The Royal Charter was carrying around 450 passengers, were returning from the Australian gold fields near MelbourneThe loss of the Royal Charter in a terrible storm off Anglesey in 1859 was the worst ever shipping disaster on the Welsh coast. 359 passengers and crew are thought to have lost their lives. Thousands of workers had left the UK to find their fortune in Australia during the gold rush of the 1850s. The Royal Charter sailed regularly between Melbourne and Liverpool. Among the passengers were many gold diggers returning home from Australia and the boat was also carrying a cargo of gold. During the early hours of October 26th the ship was caught up in a fierce gale and driven against the rocks near the small village of Moelfre. All but 41 of her 500 or so passengers and crew perished. Many were carrying gold in the form of small nuggets and dust that they had found. These gold nuggets were found during dives on the wreck during the 1980s. The loss of life in the storm was so shocking that it led to a gale warning system being set up - an important development in weather forecasting.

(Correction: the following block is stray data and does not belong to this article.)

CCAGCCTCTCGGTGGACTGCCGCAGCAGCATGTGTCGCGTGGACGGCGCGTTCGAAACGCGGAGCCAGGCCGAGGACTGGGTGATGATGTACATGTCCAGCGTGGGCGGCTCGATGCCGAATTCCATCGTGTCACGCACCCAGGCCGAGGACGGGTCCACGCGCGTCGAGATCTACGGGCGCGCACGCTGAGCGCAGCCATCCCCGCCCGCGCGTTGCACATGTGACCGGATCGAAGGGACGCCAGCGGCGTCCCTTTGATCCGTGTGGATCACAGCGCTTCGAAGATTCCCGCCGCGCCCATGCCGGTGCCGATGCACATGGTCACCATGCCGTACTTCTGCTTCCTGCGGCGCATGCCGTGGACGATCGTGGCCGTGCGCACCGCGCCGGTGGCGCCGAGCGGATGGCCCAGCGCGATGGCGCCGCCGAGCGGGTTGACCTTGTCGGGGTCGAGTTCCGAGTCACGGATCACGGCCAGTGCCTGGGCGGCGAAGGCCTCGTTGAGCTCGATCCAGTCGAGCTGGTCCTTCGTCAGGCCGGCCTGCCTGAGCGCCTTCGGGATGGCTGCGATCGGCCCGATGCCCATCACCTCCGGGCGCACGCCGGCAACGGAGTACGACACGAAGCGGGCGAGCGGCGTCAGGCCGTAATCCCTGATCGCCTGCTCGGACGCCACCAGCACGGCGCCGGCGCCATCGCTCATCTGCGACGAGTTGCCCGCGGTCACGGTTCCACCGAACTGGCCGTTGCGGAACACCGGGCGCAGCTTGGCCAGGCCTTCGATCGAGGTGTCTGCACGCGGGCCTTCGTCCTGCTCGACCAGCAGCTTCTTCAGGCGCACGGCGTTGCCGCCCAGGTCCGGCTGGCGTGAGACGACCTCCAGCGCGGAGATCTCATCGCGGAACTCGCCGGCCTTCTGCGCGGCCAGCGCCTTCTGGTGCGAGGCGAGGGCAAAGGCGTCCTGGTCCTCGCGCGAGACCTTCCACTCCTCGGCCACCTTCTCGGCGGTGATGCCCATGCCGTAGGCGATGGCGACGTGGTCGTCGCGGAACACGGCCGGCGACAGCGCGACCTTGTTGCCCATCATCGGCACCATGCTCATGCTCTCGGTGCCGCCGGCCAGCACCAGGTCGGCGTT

The hero of The Royal Charter was Maltese seaman Guze Ruggier (usually anglicised to Joseph Rogers) who managed to get a line ashore and saved many lives. He was awarded the RNLI Gold Medal and £5.
The Royal Charter was carrying around 450 passengers, were returning from the Australian gold fields near Melbourne